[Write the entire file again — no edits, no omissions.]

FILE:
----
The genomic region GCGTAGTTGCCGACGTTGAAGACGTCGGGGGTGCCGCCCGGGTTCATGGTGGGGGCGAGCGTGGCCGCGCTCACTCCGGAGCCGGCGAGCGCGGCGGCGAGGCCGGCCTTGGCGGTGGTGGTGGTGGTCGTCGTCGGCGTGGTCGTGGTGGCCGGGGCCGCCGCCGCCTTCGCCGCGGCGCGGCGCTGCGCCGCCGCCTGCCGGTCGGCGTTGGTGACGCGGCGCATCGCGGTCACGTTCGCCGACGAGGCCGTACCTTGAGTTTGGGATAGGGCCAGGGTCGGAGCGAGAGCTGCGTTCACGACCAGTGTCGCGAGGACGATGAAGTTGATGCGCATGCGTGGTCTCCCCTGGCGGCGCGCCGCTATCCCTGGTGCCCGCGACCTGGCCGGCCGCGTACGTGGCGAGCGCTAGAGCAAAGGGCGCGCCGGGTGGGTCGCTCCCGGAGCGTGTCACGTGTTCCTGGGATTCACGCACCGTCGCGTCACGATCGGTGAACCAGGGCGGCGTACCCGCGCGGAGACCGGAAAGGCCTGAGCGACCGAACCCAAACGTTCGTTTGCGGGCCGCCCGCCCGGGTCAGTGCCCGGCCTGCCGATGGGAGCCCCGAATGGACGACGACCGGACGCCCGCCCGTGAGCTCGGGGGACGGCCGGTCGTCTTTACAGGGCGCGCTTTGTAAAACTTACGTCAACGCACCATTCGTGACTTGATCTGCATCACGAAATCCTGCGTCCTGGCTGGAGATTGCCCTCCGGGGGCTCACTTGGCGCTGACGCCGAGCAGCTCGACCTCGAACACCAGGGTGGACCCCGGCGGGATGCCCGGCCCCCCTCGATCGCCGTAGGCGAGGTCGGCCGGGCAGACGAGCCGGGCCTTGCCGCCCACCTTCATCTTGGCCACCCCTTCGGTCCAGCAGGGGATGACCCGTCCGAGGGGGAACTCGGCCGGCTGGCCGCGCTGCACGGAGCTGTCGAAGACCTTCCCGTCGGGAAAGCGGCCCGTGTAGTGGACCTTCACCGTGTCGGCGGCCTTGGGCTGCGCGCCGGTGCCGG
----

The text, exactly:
The genomic region GCGTAGTTGCCGACGTTGAAGACGTCGGGGGTGCCGCCCGGGTTCATGGTGGGGGCGAGCGTGGCCGCGCTCACTCCGGAGCCGGCGAGCGCGGCGGCGAGGCCGGCCTTGGCGGTGGTGGTGGTGGTCGTCGTCGGCGTGGTCGTGGTGGCCGGGGCCGCCGCCGCCTTCGCCGCGGCGCGGCGCTGCGCCGCCGCCTGCCGGTCGGCGTTGGTGACGCGGCGCATCGCGGTCACGTTCGCCGACGAGGCCGTACCTTGAGTTTGGGATAGGGCCAGGGTCGGAGCGAGAGCTGCGTTCACGACCAGTGTCGCGAGGACGATGAAGTTGATGCGCATGCGTGGTCTCCCCTGGCGGCGCGCCGCTATCCCTGGTGCCCGCGACCTGGCCGGCCGCGTACGTGGCGAGCGCTAGAGCAAAGGGCGCGCCGGGTGGGTCGCTCCCGGAGCGTGTCACGTGTTCCTGGGATTCACGCACCGTCGCGTCACGATCGGTGAACCAGGGCGGCGTACCCGCGCGGAGACCGGAAAGGCCTGAGCGACCGAACCCAAACGTTCGTTTGCGGGCCGCCCGCCCGGGTCAGTGCCCGGCCTGCCGATGGGAGCCCCGAATGGACGACGACCGGACGCCCGCCCGTGAGCTCGGGGGACGGCCGGTCGTCTTTACAGGGCGCGCTTTGTAAAACTTACGTCAACGCACCATTCGTGACTTGATCTGCATCACGAAATCCTGCGTCCTGGCTGGAGATTGCCCTCCGGGGGCTCACTTGGCGCTGACGCCGAGCAGCTCGACCTCGAACACCAGGGTGGACCCCGGCGGGATGCCCGGCCCCCCTCGATCGCCGTAGGCGAGGTCGGCCGGGCAGACGAGCCGGGCCTTGCCGCCCACCTTCATCTTGGCCACCCCTTCGGTCCAGCAGGGGATGACCCGTCCGAGGGGGAACTCGGCCGGCTGGCCGCGCTGCACGGAGCTGTCGAAGACCTTCCCGTCGGGAAAGCGGCCCGTGTAGTGGACCTTCACCGTGTCGGCGGCCTTGGGCTGCGCGCCGGTGCCGG